And that is what this really is about, right? Not just getting your student to college, but making sure they are the best prepared. In our times, college is very competitive and it seems hard to help your student stand out from the rest. We’ve all heard it doesn’t just take a 4.0 to get in. You have to stand out with extra-curricular activities and community service. However, those universities also look at your student’s academic history and recognize that a 4.0 from a private institution is much harder to achieve than at a public school.
The National Center for Education Statistics* found that private school students scored higher on standardized tests, had more demanding graduation requirements, and sent more graduates to college than public schools. The report said that students who had completed at least the eighth grade in a private school were twice as likely as other students to graduate from college as a young adult. NCES statistics also showed that students in private schools are much more likely than others to take advanced-level high school courses.
When my daughter switched from private school in the 4th grade, she was a straight A student. It was quite an adjustment for her when she switched to private. The students in her class were taking notes during discussions and had many habits of great learning that she was not familiar with. There was no longer any ‘busy-work’ or worksheets to fill out. She was fascinated by this new process and embraced it right away, but she had to work hard to get back to her original level. I am proud to say she is now in 7th grade and is back to her exemplary grades in each subject. And she’s all the more proud because she worked for them.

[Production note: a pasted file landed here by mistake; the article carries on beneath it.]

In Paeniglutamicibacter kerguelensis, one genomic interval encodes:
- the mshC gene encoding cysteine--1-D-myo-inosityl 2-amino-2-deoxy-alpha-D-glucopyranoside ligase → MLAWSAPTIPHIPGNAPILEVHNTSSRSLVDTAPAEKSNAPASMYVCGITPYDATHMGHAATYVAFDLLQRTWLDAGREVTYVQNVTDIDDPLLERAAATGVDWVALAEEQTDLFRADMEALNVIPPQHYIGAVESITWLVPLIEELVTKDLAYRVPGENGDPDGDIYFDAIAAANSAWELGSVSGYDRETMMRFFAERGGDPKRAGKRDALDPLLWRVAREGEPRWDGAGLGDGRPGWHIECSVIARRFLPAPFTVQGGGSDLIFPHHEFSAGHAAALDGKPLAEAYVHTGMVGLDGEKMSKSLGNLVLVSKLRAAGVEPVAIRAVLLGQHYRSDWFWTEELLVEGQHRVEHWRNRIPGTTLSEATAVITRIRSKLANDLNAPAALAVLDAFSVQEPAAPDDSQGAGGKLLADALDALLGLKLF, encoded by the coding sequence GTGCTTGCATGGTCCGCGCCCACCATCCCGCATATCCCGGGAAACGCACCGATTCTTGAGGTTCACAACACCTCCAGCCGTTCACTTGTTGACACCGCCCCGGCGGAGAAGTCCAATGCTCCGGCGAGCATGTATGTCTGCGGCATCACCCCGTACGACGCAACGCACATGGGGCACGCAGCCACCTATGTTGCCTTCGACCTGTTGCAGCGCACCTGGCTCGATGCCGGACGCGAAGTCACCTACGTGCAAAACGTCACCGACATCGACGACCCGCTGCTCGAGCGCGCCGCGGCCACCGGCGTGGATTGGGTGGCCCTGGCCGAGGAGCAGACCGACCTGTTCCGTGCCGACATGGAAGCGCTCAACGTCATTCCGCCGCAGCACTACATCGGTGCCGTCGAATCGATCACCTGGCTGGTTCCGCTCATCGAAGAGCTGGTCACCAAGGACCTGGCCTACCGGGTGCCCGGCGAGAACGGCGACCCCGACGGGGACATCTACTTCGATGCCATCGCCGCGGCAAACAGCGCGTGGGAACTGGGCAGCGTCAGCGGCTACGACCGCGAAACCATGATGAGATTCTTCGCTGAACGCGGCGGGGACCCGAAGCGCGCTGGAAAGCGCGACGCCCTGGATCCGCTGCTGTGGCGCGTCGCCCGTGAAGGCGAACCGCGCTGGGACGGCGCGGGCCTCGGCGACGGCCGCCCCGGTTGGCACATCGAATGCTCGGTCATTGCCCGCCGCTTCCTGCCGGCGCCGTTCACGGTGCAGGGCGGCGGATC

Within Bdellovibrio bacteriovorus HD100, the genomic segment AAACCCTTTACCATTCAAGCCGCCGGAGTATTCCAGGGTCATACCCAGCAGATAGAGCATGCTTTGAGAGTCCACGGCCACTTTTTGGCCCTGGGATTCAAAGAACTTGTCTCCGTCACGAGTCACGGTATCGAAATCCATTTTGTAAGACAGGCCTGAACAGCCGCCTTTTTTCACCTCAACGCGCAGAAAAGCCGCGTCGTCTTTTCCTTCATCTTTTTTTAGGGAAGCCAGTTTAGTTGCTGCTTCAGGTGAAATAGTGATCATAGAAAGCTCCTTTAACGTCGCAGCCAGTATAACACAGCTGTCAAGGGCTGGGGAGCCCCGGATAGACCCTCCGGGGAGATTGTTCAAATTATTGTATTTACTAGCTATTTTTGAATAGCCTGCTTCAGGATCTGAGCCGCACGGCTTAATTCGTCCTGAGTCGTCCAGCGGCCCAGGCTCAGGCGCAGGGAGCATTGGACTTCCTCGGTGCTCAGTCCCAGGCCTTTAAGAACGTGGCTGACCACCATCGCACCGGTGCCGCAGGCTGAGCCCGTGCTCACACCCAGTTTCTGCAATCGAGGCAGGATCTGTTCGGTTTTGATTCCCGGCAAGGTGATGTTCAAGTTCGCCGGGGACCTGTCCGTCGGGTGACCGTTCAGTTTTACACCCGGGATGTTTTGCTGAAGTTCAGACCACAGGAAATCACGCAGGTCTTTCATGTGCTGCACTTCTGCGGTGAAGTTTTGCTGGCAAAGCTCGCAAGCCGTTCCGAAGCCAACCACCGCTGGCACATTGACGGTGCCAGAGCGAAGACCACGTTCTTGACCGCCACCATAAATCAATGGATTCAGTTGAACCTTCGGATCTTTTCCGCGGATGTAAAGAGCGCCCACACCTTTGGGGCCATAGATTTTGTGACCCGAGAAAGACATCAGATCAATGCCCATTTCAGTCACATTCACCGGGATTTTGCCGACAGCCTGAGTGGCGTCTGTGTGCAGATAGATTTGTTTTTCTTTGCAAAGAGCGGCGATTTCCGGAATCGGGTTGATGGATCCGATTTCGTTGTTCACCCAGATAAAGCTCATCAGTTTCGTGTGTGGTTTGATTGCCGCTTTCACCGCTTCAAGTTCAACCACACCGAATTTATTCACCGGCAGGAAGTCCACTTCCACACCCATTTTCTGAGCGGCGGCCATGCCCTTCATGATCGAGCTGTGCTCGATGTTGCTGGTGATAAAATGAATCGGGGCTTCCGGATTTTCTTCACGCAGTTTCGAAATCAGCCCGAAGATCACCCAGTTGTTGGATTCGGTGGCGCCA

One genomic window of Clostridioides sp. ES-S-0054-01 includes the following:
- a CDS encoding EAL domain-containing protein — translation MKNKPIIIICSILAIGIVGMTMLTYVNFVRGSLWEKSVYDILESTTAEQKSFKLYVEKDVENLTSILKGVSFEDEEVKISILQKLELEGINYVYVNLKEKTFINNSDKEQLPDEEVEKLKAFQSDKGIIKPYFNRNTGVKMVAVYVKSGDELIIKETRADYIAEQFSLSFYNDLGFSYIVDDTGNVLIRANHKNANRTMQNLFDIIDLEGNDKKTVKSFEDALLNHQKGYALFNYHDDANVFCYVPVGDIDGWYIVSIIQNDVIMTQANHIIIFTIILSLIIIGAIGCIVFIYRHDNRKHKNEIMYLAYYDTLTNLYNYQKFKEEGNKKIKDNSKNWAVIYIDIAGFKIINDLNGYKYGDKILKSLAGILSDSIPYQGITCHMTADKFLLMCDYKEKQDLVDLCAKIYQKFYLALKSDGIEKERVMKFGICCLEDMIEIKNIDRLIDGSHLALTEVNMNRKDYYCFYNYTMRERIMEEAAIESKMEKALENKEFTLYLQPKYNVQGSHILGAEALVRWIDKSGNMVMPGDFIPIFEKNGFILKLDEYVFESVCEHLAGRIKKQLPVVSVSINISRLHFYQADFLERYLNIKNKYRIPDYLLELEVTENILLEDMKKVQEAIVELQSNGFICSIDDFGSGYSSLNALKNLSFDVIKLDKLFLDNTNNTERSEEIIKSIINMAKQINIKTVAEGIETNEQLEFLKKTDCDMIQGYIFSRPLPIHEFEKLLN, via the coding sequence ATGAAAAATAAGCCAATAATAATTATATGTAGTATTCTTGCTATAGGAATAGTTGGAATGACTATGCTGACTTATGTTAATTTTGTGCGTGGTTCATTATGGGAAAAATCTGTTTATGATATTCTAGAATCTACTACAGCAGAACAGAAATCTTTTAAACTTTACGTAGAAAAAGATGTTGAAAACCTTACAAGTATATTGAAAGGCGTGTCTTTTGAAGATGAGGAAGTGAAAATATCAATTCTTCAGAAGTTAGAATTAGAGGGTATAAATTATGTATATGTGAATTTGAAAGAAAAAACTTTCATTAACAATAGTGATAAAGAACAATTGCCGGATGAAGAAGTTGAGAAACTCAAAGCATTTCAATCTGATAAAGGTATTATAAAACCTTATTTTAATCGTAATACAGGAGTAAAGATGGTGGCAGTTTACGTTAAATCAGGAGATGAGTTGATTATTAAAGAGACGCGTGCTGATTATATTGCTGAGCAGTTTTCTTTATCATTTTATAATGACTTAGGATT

My youngest daughter has been in private school since she was in preschool and has had a much easier time of incorporating all the learning methods. Young minds are capable of astounding things if you introduce it to them in the right way, at the right time.
What about quality? I’ve heard many comments regarding the fact that public school teachers are the best. Forgive me for being blunt (I get in trouble for that a lot), but I’ll say it anyway. Since when has things like tenure, unions, long contracts and government ‘certification’ produced the best? If you ask me, (which is redundant, since you did) those things create an environment of complacency and entitlement. Typically, that just doesn’t work out the best for the student. In a private school environment, those things don’t exist. I find it interesting that whenever I discuss the private school option with public school friends, their first instinct is to go for the point: “teachers in charter and private schools don’t have to have a degree or be certified.” Actually, what is really happening there is that the US Government is not hovering over them telling them who to hire. They’re not stepping in to say, ‘This is the way you should teach this subject and you have to do it until WE say you’re good at it’ (i.e. certification). Funny fact: Moms that home-school are rarely criticized for not being ‘certified.’ We trust that Mother will use the best method to teach her child.